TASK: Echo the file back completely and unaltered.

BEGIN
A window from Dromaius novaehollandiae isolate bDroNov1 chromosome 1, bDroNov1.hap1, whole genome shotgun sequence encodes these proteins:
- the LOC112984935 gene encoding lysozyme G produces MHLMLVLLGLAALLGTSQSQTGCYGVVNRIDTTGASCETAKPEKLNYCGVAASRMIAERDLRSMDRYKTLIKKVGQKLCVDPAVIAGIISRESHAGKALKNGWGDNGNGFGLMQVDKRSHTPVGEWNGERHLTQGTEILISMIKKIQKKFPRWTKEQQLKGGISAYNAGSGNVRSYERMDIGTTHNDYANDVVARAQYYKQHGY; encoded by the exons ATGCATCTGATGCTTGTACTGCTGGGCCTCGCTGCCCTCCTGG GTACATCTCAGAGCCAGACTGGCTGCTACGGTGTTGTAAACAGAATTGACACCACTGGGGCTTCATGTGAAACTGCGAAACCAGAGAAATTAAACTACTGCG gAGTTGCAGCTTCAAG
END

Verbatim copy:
A window from Dromaius novaehollandiae isolate bDroNov1 chromosome 1, bDroNov1.hap1, whole genome shotgun sequence encodes these proteins:
- the LOC112984935 gene encoding lysozyme G produces MHLMLVLLGLAALLGTSQSQTGCYGVVNRIDTTGASCETAKPEKLNYCGVAASRMIAERDLRSMDRYKTLIKKVGQKLCVDPAVIAGIISRESHAGKALKNGWGDNGNGFGLMQVDKRSHTPVGEWNGERHLTQGTEILISMIKKIQKKFPRWTKEQQLKGGISAYNAGSGNVRSYERMDIGTTHNDYANDVVARAQYYKQHGY; encoded by the exons ATGCATCTGATGCTTGTACTGCTGGGCCTCGCTGCCCTCCTGG GTACATCTCAGAGCCAGACTGGCTGCTACGGTGTTGTAAACAGAATTGACACCACTGGGGCTTCATGTGAAACTGCGAAACCAGAGAAATTAAACTACTGCG gAGTTGCAGCTTCAAG